Tux the penguin, mascot of Linux


Linux is a Unix-like and mostly POSIX-compliant computer operating system assembled under the model of free and open-source software development and distribution. The defining component of Linux is the Linux kernel, an operating system kernel first released on 5 October 1991 by Linus Torvalds. The Free Software Foundation uses the name GNU/Linux to describe the operating system, which has led to some controversy.

Linux was originally developed as a free operating system for Intel x86–based personal computers, but has since been ported to more computer hardware platforms than any other operating system. It is the leading operating system on servers and other big iron systems such as mainframe computers and supercomputers, but is used on only around 1% of desktop computers. Linux also runs on embedded systems, which are devices whose operating system is typically built into the firmware and is highly tailored to the system; this includes mobile phones, tablet computers, network routers, facility automation controls, televisions and video game consoles. Android, the most widely used operating system for tablets and smartphones, is built on top of the Linux kernel.

The development of Linux is one of the most prominent examples of free and open-source software collaboration. The underlying source code may be used, modified, and distributed—commercially or non-commercially—by anyone under licenses such as the GNU General Public License. Typically, Linux is packaged in a form known as a Linux distribution, for both desktop and server use. Some popular mainstream Linux distributions include Debian, Ubuntu, Linux Mint, Fedora, openSUSE, Arch Linux, and the commercial Red Hat Enterprise Linux and SUSE Linux Enterprise Server. Linux distributions include the Linux kernel, supporting utilities and libraries and usually a large amount of application software to fulfill the distribution's intended use.

A distribution oriented toward desktop use will typically include X11, Wayland or Mir as the windowing system, and an accompanying desktop environment such as GNOME or the KDE Software Compilation. Some such distributions may include a less resource intensive desktop such as LXDE or Xfce, for use on older or less powerful computers. A distribution intended to run as a server may omit all graphical environments from the standard install, and instead include other software to set up and operate a solution stack such as LAMP. Because Linux is freely redistributable, anyone may create a distribution for any intended use.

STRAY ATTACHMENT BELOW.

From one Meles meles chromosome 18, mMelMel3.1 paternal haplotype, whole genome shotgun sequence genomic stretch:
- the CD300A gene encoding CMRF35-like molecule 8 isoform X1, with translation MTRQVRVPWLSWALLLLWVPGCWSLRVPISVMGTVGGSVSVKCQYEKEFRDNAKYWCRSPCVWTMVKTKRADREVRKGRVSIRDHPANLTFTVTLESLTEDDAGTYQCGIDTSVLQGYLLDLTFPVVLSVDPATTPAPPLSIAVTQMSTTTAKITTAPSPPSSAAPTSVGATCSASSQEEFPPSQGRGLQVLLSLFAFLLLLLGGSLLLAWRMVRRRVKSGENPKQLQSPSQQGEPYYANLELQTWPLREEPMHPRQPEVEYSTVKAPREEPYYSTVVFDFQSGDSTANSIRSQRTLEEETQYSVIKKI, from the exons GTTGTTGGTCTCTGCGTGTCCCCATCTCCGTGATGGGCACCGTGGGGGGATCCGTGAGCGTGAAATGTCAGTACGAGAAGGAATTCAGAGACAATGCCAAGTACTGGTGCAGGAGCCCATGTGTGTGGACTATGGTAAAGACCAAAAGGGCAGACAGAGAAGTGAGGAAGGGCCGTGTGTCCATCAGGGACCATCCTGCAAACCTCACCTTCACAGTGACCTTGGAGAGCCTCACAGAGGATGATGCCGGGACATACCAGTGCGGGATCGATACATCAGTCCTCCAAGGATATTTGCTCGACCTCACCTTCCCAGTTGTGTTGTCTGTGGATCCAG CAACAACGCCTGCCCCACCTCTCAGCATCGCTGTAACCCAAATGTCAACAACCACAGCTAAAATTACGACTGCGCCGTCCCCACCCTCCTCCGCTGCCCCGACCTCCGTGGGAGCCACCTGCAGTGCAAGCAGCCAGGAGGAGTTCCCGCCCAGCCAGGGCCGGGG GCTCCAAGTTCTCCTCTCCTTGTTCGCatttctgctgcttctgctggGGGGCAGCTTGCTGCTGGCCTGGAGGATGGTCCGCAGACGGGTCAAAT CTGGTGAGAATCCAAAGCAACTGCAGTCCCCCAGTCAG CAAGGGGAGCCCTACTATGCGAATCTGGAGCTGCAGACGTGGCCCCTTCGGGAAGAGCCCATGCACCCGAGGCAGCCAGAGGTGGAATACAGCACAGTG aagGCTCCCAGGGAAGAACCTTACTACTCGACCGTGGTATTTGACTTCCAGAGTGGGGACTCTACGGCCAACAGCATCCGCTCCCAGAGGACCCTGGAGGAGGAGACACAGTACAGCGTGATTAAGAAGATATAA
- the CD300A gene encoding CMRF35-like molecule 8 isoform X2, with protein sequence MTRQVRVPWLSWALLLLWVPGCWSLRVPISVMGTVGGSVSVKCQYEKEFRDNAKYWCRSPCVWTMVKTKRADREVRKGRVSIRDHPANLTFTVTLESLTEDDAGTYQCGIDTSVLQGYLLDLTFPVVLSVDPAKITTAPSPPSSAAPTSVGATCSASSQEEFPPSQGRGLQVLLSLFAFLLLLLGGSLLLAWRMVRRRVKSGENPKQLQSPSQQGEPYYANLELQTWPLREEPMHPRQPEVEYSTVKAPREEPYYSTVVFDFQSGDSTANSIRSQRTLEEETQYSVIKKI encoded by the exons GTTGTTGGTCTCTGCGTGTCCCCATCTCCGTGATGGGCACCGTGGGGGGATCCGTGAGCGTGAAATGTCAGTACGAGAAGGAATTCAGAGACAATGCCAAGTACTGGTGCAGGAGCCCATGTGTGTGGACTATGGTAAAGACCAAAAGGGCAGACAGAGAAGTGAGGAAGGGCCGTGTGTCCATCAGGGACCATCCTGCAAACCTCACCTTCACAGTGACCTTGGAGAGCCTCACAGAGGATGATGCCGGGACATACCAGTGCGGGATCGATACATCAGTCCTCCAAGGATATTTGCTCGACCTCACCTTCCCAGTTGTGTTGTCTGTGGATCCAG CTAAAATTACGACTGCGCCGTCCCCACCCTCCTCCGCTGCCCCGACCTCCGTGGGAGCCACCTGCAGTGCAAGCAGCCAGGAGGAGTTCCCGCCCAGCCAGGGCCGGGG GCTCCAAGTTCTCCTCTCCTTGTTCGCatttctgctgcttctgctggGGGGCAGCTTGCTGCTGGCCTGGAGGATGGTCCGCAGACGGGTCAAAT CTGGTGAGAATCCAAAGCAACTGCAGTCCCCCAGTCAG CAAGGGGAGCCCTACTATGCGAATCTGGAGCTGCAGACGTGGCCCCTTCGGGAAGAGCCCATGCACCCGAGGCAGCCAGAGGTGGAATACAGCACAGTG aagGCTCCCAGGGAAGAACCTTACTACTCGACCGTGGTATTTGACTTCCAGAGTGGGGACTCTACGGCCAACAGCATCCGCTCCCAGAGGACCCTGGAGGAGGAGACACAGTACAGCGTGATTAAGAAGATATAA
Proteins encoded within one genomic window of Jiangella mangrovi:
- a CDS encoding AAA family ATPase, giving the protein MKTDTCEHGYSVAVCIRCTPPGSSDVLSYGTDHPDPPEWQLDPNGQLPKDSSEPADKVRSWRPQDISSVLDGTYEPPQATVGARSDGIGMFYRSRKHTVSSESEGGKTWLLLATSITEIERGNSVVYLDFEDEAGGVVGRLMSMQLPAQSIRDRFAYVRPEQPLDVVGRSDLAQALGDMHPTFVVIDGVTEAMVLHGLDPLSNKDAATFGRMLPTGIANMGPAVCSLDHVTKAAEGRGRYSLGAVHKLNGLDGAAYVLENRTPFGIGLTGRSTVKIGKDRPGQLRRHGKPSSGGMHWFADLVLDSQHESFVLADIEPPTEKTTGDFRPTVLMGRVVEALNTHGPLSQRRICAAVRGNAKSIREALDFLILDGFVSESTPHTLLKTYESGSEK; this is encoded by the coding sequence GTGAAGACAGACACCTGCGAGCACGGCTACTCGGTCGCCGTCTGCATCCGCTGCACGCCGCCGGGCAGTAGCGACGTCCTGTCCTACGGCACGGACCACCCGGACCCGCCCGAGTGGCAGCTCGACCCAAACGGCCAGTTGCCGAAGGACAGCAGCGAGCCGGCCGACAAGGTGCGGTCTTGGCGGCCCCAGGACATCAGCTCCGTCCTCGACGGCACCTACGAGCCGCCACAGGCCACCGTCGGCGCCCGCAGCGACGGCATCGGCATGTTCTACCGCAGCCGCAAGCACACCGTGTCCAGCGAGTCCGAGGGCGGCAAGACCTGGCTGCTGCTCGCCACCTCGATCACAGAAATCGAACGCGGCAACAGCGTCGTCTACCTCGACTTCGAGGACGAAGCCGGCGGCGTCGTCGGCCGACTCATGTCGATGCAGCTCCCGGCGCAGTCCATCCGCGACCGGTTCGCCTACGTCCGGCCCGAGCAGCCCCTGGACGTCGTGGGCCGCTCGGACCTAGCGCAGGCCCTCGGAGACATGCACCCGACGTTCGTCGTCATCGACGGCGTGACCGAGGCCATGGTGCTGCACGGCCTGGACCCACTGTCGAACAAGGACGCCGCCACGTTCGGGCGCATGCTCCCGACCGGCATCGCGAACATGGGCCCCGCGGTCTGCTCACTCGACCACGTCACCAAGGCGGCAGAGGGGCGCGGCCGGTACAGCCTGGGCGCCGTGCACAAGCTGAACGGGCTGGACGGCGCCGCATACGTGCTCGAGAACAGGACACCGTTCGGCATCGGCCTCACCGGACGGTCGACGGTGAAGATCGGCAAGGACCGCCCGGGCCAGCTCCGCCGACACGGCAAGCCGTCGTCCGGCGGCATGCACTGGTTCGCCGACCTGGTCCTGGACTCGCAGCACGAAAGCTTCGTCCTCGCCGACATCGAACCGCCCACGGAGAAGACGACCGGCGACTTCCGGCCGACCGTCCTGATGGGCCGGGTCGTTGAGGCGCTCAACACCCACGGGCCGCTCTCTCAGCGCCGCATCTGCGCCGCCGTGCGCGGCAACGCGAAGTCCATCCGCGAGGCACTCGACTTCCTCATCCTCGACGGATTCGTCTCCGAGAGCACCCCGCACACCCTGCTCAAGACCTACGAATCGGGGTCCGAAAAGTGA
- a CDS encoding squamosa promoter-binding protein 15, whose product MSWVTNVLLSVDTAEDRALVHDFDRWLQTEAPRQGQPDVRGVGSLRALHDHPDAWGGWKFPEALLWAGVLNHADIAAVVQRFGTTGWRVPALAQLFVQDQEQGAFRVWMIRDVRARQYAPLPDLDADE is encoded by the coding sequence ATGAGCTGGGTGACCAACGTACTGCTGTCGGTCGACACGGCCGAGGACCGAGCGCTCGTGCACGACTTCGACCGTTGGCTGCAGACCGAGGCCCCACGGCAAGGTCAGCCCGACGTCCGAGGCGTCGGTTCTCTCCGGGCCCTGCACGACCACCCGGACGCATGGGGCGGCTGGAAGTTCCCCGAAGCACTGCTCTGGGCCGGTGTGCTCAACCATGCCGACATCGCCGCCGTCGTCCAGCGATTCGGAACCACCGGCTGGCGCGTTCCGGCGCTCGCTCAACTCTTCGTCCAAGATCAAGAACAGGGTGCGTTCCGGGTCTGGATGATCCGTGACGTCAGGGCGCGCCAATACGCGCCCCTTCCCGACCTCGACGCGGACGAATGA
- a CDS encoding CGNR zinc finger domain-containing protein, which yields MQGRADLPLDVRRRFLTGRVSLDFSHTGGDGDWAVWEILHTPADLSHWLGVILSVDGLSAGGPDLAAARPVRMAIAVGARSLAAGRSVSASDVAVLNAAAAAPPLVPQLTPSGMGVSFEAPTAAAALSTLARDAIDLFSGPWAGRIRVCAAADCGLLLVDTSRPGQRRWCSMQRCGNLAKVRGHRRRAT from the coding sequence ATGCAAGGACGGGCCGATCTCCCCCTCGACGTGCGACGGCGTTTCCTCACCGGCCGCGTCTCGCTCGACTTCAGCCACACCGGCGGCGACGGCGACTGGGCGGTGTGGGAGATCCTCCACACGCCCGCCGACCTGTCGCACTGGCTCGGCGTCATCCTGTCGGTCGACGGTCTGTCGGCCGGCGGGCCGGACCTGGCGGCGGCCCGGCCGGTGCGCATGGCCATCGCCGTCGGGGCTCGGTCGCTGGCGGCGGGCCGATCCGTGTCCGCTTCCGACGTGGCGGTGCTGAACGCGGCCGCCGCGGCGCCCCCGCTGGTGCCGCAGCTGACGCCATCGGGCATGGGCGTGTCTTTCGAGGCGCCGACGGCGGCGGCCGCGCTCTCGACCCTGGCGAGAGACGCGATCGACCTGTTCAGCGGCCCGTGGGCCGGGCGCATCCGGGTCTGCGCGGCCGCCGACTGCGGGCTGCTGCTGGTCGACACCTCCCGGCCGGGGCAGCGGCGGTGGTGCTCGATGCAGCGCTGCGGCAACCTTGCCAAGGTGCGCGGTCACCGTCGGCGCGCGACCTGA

In 1991, while attending the University of Helsinki, Torvalds became curious about operating systems[1] and frustrated by the licensing of MINIX, which limited it to educational use only. He began to work on his own operating system kernel, which eventually became the Linux kernel.

Torvalds began the development of the Linux kernel on MINIX and applications written for MINIX were also used on Linux. Later, Linux matured and further Linux kernel development took place on Linux systems.[2] GNU applications also replaced all MINIX components, because it was advantageous to use the freely available code from the GNU Project with the fledgling operating system; code licensed under the GNU GPL can be reused in other projects as long as they also are released under the same or a compatible license. Torvalds initiated a switch from his original license, which prohibited commercial redistribution, to the GNU GPL.[30] Developers worked to integrate GNU components with the Linux kernel, making a fully functional and free operating system.[3]

Linus Torvalds (cropped)

Linus Torvalds, principal author of the Linux kernel

Linus Torvalds had wanted to call his invention Freax, a portmanteau of "free", "freak", and "x" (as an allusion to Unix). During the start of his work on the system, he stored the files under the name "Freax" for about half of a year. Torvalds had already considered the name "Linux," but initially dismissed it as too egotistical.[4]

In order to facilitate development, the files were uploaded to the FTP server ( of FUNET in September 1991. Ari Lemmke, Torvald's coworker at the Helsinki University of Technology (HUT) who was one of the volunteer administrators for the FTP server at the time, did not think that "Freax" was a good name. So, he named the project "Linux" on the server without consulting Torvalds. Later, however, Torvalds consented to "Linux".


Unix has many applications used today including medical equipment and workstation software for Magnetic Resonance (MR) and Conventional Radiography (CR). Unix is compatible for multiuser and multitasking capabilities including running behind other software platforms such as Windows NT and/or WinXP in MR scanning.


  1. Torvalds, Linus. "What would you like to see most in minix?". Newsgroup: comp.os.minix. Usenet: 1991Aug25.205708.9541@klaava.Helsinki.FI. Retrieved September 9, 2006.
  2. Linus Torvalds (14 October 1992). "Chicken and egg: How was the first linux gcc binary created??". Newsgroup: comp.os.minix. Usenet: 1992Oct12.100843.26287@klaava.Helsinki.FI. Retrieved August 17, 2013.
  3. "Overview of the GNU System". Retrieved March 9, 2009.
  4. Torvalds, Linus and David Diamond, Just for Fun: The Story of an Accidental Revolutionary, 2001, ISBN 0-06-662072-4


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